(CNN) -- Rescuers are looking for two missing hikers after finding a third dead on the slopes of Oregon's Mount Hood, but the search has been hindered by the threat of avalanches, a sheriff's deputy said Sunday.
The hikers began their climb at about 1 a.m. PT Friday. Authorities received a call that they were missing at about 10 p.m. Friday, said Deputy Scott Meyers of the Clackamas County Sheriff's Office.
They planned a fairly easy, "semi-technical" hike in which they would come down the south side of the mountain, Meyers said.
Authorities followed what they believed to be the planned path, and on Saturday found the body of one of the hikers, identified as Luke T. Gullberg, 26, of Des Moines, Washington.
Search and rescue personnel were unable to locate the others -- Anthony Vietti, 24, of Longview, Washington, and Katie Nolan, 29, of Portland, Oregon.
"This is still called a rescue operation, at least for a couple days," Meyers said Sunday, meaning authorities hold out hope of finding the hikers alive in the freezing conditions. "We have reason to believe one of the two missing hikers has a bivvy sack, kind of like a lightweight sleeping bag. The female hiker is fairly well prepared for this climb -- she did have some stuff to warm up with."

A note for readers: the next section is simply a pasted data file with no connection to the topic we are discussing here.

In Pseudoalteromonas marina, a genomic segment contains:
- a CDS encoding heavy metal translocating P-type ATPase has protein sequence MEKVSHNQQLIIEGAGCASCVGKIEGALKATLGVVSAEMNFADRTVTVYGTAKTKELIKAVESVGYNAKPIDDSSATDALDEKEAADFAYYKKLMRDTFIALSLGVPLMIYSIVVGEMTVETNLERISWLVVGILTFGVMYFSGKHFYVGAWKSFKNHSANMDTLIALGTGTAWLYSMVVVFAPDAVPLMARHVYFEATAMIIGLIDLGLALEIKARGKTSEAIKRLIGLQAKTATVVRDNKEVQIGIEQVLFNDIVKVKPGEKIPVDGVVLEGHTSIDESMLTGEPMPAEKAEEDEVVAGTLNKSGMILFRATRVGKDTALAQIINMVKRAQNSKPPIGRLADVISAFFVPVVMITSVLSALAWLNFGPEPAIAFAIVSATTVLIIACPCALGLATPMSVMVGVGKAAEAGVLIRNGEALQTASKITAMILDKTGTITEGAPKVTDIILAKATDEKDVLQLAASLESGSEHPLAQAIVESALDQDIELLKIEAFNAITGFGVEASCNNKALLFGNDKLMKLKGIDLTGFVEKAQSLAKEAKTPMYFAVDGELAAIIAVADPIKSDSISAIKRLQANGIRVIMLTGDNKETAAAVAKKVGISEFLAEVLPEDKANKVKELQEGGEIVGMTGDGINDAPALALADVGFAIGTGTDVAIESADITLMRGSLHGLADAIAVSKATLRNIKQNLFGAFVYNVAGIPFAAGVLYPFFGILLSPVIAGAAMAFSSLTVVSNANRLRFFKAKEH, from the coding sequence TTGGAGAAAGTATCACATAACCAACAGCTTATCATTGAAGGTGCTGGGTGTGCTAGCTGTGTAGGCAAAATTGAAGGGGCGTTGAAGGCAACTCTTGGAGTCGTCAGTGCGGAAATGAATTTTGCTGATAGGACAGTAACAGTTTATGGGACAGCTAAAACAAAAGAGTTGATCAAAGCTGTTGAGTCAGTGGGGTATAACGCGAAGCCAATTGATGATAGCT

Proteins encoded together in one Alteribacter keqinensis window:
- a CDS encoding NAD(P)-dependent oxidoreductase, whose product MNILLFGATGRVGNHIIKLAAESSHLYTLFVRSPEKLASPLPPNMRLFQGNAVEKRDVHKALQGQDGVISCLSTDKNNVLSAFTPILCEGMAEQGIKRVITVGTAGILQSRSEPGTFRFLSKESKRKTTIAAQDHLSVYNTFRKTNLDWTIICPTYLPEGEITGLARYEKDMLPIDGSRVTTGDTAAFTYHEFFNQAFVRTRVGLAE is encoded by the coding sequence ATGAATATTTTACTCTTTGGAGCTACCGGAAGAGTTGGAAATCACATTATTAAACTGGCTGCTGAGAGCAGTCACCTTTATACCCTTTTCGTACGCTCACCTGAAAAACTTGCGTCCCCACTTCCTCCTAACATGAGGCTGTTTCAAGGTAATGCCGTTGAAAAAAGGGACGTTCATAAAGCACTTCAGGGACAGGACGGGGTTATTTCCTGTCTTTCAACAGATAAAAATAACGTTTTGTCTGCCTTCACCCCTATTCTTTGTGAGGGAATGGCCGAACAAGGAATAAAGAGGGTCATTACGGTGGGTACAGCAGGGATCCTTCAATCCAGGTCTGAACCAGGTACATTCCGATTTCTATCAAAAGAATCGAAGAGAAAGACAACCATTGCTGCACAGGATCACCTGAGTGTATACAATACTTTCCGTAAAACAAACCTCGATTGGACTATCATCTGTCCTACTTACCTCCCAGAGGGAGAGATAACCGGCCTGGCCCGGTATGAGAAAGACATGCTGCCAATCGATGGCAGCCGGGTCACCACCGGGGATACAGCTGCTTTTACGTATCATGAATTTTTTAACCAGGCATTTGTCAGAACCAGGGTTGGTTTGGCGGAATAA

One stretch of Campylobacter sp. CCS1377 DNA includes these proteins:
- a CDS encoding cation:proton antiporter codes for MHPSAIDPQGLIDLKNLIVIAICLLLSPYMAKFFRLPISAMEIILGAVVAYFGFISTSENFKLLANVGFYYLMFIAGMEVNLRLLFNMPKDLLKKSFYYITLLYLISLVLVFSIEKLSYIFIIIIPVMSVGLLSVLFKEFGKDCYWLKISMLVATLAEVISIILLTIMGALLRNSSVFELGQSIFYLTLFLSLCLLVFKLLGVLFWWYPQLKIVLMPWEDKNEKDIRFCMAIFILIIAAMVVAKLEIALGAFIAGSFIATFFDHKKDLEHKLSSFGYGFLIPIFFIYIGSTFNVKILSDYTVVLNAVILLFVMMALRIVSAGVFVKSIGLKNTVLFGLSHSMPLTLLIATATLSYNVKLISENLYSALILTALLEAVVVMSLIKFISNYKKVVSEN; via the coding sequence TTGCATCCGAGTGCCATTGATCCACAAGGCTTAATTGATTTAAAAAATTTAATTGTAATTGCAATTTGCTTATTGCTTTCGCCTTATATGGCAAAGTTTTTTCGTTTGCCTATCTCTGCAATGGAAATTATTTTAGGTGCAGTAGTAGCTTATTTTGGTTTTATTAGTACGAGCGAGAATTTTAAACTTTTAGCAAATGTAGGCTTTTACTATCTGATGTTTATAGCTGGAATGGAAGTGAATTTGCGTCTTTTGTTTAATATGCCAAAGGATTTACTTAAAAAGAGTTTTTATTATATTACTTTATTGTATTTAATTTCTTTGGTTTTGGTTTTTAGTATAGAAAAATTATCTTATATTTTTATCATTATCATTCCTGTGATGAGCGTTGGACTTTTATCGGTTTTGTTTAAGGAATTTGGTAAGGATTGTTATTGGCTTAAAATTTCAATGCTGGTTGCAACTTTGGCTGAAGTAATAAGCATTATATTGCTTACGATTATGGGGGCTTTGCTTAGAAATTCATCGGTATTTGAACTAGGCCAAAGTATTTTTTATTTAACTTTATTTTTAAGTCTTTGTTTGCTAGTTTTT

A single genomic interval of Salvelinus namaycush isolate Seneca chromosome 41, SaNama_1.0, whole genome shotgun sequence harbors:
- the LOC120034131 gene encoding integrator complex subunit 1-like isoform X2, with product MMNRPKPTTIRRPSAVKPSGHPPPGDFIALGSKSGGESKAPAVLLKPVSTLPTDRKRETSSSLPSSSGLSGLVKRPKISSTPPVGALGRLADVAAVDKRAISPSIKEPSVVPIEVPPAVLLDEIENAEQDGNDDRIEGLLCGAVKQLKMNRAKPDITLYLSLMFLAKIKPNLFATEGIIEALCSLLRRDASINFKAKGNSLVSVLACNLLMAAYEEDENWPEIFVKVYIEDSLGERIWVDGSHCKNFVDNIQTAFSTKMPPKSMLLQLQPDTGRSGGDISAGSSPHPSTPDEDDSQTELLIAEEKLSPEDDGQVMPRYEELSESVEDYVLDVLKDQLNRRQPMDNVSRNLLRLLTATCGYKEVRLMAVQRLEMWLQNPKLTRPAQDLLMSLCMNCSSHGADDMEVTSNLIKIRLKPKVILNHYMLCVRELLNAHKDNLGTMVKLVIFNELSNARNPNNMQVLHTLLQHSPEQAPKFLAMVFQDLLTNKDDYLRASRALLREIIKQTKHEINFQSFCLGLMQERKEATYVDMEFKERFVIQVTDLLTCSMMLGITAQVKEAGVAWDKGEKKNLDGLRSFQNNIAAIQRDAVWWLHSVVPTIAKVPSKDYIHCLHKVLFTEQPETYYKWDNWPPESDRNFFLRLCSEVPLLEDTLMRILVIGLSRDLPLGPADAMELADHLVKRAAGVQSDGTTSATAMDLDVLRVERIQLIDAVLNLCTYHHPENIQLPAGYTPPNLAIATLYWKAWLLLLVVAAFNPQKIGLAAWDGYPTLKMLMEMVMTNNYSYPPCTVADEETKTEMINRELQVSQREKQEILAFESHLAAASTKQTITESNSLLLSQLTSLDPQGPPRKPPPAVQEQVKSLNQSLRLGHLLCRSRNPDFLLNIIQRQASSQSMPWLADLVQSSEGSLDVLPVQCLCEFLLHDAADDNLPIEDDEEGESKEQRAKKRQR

"We're looking at the area where we found the body," he said. "We think they may have dug into that area and just can't get down."
But the threat of avalanches "is too high to go forward with a full ground rescue operation," Meyers said.
Another deputy, Jim Strovink, said there is "a high level of danger for avalanche potential on Mount Hood."
A U.S. Coast Guard C-130 aircraft was coming to help in the search, and an Oregon National Guard helicopter was flying around the area where the hikers might be, authorities said.
When the avalanche danger lowers, three teams will head to the probable areas, Meyers said.
"It could be today, it could be tomorrow," he said.
Temperatures were in the 20s overnight, with winds higher up the mountain.
The mountain rises 11,239 feet above sea level, with a vast base that stretches over 92 miles (148 kilometers). It is the highest mountain in Oregon, a dormant volcano with steam constantly spewing from holes, according to the Web site mthood.info.
CNN's Nick Valencia contributed to this report.